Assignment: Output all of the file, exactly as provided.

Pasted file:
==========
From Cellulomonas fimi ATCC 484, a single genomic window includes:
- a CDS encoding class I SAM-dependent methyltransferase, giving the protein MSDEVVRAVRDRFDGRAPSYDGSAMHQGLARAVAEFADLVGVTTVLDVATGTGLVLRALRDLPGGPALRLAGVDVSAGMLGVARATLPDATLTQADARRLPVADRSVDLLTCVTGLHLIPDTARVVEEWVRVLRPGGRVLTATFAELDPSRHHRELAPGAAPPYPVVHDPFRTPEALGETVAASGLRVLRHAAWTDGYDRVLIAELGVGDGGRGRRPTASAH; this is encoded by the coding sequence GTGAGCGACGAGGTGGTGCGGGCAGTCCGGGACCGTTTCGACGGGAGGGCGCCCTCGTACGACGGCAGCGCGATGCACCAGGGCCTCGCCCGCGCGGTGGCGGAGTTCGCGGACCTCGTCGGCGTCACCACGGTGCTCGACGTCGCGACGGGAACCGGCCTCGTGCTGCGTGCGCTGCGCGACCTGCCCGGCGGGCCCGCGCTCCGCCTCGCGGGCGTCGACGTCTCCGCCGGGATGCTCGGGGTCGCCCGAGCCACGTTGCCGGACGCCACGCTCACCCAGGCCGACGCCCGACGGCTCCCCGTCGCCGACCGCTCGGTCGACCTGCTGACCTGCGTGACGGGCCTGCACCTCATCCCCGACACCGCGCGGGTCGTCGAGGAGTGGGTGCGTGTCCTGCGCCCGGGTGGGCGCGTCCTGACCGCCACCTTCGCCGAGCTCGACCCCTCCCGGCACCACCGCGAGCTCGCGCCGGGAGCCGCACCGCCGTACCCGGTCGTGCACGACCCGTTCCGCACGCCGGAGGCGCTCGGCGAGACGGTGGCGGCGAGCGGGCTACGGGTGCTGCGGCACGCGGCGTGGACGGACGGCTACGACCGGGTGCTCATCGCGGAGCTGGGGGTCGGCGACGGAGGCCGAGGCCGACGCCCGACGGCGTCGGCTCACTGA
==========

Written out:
From Cellulomonas fimi ATCC 484, a single genomic window includes:
- a CDS encoding class I SAM-dependent methyltransferase, giving the protein MSDEVVRAVRDRFDGRAPSYDGSAMHQGLARAVAEFADLVGVTTVLDVATGTGLVLRALRDLPGGPALRLAGVDVSAGMLGVARATLPDATLTQADARRLPVADRSVDLLTCVTGLHLIPDTARVVEEWVRVLRPGGRVLTATFAELDPSRHHRELAPGAAPPYPVVHDPFRTPEALGETVAASGLRVLRHAAWTDGYDRVLIAELGVGDGGRGRRPTASAH; this is encoded by the coding sequence GTGAGCGACGAGGTGGTGCGGGCAGTCCGGGACCGTTTCGACGGGAGGGCGCCCTCGTACGACGGCAGCGCGATGCACCAGGGCCTCGCCCGCGCGGTGGCGGAGTTCGCGGACCTCGTCGGCGTCACCACGGTGCTCGACGTCGCGACGGGAACCGGCCTCGTGCTGCGTGCGCTGCGCGACCTGCCCGGCGGGCCCGCGCTCCGCCTCGCGGGCGTCGACGTCTCCGCCGGGATGCTCGGGGTCGCCCGAGCCACGTTGCCGGACGCCACGCTCACCCAGGCCGACGCCCGACGGCTCCCCGTCGCCGACCGCTCGGTCGACCTGCTGACCTGCGTGACGGGCCTGCACCTCATCCCCGACACCGCGCGGGTCGTCGAGGAGTGGGTGCGTGTCCTGCGCCCGGGTGGGCGCGTCCTGACCGCCACCTTCGCCGAGCTCGACCCCTCCCGGCACCACCGCGAGCTCGCGCCGGGAGCCGCACCGCCGTACCCGGTCGTGCACGACCCGTTCCGCACGCCGGAGGCGCTCGGCGAGACGGTGGCGGCGAGCGGGCTACGGGTGCTGCGGCACGCGGCGTGGACGGACGGCTACGACCGGGTGCTCATCGCGGAGCTGGGGGTCGGCGACGGAGGCCGAGGCCGACGCCCGACGGCGTCGGCTCACTGA